Byron Breedlove, EID managing editor, discuses and reads his December 2017 cover essay, Everything within a Circle is One Thing. Created: 12/19/2017 by National Center for Emerging and Zoonotic Infectious Diseases (NCEZID).
Date Released: 12/19/2017. Series Name: Emerging Infectious Diseases.
[Announcer] This program is presented by the Centers for Disease Control and Prevention.
[Sarah Gregory] Today, we have Emerging Infectious Diseases managing editor, Byron Breedlove, with us again. Welcome, as always, Byron.
[Byron Breedlove] Thanks, Sarah.
[Sarah Gregory] I understand that the cover for the December issue of EID is a special one for the EID journal. Would you tell us about that?
[Byron Breedlove] For the second time since I’ve been with the EID journal, we had a chance to discuss and, in a sense, collaborate on creating the cover art. The first time was the painting of the Alamo that appears on the August 2014 cover. This month’s cover, “A Timeless Symbiosis,” evolved from meeting the artist, Bindu Viswanathan, in the spring of 2017. Bindu is actually a biostatistician, as well as an artist, and it was her friend, and a fellow CDC employee, Anupama Shankar, who introduced us.
Bindu and I talked about the journal covers and some ideas and approaches. Peter Drotman, EID’s editor in chief, and I agreed that art relating to zoonoses—that is, diseases that can be transmitted to humans from animals, as well as from humans to animals—would be a great fit.
During the early stages of the creative phase, Bindu shared her ideas and sketches, and she was very graceful about some initial feedback that changed her direction, and she created this colorful, detailed painting that meshes so well with the issue’s theme of Zoonotic Infections.
[Sarah Gregory] How about reading your essay for us now, then, Byron?
[Byron Breedlove] Sure.
“Everything within a circle is one thing, which is encircled, enframed,” wrote 20th-century American mythologist and lecturer Joseph Campbell. This month’s cover art, A Timeless Symbiosis, uses the motif of circles to connect animals and humans. Bindu Viswanathan, the artist who created the painting, is also a lecturer and biostatistician at the University of Texas, Austin. Many of her paintings inspire viewers to think about the fuller connection between animals and humans. According to Viswanathan, “Circles have no beginning and no end, much like the interdependence of humans and animals. They also represent the womb, the origin of life, and its continuum.”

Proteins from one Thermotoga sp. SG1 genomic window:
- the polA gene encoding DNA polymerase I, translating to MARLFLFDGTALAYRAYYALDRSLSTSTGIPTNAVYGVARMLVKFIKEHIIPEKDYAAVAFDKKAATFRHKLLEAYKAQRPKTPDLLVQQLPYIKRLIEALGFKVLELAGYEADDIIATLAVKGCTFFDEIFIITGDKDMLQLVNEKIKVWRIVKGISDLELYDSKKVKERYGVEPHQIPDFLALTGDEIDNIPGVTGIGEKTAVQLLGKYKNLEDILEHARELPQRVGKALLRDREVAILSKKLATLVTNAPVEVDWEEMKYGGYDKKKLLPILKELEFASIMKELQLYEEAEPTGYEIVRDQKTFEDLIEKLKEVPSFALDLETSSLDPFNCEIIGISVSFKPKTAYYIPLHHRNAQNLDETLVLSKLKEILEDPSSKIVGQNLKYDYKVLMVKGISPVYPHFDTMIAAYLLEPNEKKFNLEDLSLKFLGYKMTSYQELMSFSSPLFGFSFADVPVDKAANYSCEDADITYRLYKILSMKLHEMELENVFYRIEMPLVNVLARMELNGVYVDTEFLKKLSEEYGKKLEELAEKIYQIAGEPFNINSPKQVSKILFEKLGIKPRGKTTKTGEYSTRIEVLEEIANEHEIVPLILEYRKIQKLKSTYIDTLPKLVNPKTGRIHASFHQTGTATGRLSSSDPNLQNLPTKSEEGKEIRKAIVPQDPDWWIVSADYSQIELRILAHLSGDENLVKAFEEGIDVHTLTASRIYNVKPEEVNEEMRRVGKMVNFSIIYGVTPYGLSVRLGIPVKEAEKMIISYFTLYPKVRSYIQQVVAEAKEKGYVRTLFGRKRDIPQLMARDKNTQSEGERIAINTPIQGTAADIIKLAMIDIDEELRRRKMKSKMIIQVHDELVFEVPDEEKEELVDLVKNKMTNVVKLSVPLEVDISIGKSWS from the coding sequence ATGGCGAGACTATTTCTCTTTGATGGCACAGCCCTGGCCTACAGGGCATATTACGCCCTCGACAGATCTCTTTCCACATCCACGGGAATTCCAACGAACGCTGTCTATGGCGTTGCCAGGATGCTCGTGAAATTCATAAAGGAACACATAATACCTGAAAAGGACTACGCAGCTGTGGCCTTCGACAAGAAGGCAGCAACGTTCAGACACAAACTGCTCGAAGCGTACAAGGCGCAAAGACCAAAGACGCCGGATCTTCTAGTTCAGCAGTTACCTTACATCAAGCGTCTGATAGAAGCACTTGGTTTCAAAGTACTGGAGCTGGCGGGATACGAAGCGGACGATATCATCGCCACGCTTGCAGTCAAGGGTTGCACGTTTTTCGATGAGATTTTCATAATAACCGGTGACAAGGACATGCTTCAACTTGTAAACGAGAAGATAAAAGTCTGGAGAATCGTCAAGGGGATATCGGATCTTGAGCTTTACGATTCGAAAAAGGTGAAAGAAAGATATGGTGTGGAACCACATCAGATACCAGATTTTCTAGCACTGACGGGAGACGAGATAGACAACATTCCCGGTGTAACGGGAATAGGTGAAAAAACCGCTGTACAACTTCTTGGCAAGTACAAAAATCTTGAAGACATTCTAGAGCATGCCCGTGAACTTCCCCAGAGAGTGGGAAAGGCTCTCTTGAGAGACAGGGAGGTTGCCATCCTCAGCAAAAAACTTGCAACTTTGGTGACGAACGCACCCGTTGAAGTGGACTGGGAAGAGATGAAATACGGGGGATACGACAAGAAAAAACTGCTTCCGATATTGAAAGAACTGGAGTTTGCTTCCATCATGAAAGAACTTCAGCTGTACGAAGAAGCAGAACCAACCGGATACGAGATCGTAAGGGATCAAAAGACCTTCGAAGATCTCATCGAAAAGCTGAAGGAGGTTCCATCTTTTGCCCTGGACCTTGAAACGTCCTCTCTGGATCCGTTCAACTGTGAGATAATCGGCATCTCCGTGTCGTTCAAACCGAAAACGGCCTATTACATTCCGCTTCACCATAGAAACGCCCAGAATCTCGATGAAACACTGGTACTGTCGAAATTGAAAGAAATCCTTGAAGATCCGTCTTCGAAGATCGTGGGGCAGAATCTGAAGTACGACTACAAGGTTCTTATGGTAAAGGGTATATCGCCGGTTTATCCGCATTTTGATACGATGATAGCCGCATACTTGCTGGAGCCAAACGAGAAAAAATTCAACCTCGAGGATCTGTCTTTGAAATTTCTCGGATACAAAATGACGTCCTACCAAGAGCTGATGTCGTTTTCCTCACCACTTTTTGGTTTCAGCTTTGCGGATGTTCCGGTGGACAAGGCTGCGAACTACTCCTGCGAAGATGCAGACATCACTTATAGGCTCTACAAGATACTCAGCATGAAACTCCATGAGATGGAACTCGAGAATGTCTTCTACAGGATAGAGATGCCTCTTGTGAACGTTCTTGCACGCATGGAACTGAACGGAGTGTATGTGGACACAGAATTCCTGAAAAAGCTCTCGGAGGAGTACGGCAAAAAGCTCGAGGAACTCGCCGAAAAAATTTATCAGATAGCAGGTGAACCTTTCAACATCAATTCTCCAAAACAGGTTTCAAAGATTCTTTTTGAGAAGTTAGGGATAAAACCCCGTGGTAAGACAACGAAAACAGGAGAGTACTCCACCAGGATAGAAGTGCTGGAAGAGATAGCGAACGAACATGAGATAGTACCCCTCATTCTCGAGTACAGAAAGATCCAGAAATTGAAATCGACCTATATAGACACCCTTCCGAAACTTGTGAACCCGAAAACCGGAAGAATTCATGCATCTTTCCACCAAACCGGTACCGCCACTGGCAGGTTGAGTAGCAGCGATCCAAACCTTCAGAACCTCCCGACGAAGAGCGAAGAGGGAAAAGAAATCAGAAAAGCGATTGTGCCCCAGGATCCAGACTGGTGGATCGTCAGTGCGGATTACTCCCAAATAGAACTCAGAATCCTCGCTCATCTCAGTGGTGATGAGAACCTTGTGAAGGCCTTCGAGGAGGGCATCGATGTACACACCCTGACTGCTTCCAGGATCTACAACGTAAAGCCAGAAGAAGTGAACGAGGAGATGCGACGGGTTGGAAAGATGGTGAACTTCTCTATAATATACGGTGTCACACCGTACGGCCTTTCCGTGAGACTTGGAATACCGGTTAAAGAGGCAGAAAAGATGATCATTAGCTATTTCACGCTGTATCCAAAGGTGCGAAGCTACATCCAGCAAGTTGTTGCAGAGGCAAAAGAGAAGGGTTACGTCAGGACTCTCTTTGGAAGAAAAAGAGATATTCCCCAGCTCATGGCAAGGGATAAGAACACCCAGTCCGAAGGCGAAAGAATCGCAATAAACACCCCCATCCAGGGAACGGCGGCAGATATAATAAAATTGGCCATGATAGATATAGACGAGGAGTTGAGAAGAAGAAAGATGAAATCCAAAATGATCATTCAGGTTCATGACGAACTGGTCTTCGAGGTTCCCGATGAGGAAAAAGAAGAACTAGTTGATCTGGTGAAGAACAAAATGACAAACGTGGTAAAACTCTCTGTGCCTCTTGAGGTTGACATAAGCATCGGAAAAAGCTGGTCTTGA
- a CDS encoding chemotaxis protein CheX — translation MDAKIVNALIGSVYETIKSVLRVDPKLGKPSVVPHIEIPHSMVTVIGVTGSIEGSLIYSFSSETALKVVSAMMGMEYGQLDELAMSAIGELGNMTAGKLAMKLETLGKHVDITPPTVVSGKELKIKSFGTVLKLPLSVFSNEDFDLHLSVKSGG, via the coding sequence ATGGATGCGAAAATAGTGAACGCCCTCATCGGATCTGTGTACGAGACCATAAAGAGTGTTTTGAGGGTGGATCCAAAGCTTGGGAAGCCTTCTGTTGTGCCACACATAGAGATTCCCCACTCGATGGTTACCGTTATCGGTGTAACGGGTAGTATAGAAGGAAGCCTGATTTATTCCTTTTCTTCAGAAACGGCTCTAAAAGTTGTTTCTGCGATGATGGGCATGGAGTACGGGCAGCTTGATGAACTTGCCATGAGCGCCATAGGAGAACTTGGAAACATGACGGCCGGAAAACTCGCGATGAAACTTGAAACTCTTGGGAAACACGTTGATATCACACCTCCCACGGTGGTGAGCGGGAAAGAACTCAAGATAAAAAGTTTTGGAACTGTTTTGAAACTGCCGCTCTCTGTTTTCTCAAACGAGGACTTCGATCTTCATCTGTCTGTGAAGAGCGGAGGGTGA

Viswanathan incorporates elements from the Indian tribal art of the Warli, an indigenous people who live in the hills of western India, into A Timeless Symbiosis. For instance, Warli art, which has been practiced since at least the 10th century, often depicts the intertwined links of humans with both domestic and wild animals.
Viswanathan’s meticulous interplay of geometric forms, vibrant colors, calculated symmetry, and traditional symbols is arrayed within the concentric circles and draws the viewer deeper and deeper into the painting. The outer circular border comprises 122 Warli-style figures, linked hand in hand, keeping vigil. Within the next circle, against a dark blue background, ornamentally decorated pairs of pigs, cows, chickens, and rats—all animals associated with domestication—are interspersed among figures of humans, posed as though engaged in traditional agrarian tasks. The disproportionate size of the animals underscores their importance to and impact on the people.
More human figures are juxtaposed with bats and birds, wild animals many humans are likely to encounter, and major sources of diverse zoonotic viruses throughout the world. The radiating central image contains what is perhaps best described as a viewer’s choice, possibly a sun or essential life force, or maybe a virus or other microscopic organism.
Throughout each of the circles, the artist incorporates various geometric forms—stair-stepped pyramids, triangles, and circles—and then reuses those forms to create ornate, complex designs. Viswanathan notes that, “I gravitate towards geometric designs and symmetry in my abstract art, which stems from the same source that is inspired by mathematics. As a biostatistician, I model complex relationships that exist in the natural world.”
Once a viewer is drawn to the center of the painting, the tendency is to move back through the circles to the edges of the fiery orange border and then reexamine the careful symmetry, much like the process of viewing a mandala. The artist portrays her theme of symbiosis on multiple levels and illustrates the complex relationships and connections between humans and animals.
Rudolph Virchow, one of the 19th century’s principal leaders in medicine and pathology, stated that, “Between animal and human medicine, there is no dividing line—nor should there be.” Virchow stressed that diseases of humans and animals are interconnected and devised the term “zoonosis” to describe the links between infectious diseases in animals and human health. The ring of people forming the outer edge of A Timeless Symbiosis can serve to symbolize the modern One Health concept, an initiative that requires close collaboration among researchers in the animal, human, and environmental health sectors to protect and preserve life.
[Sarah Gregory] Thank you, Byron. Listeners can read Byron’s cover essay, Everything within a Circle Is One Thing, at www.cdc.gov/eid.
I’m Sarah Gregory for Emerging Infectious Diseases.
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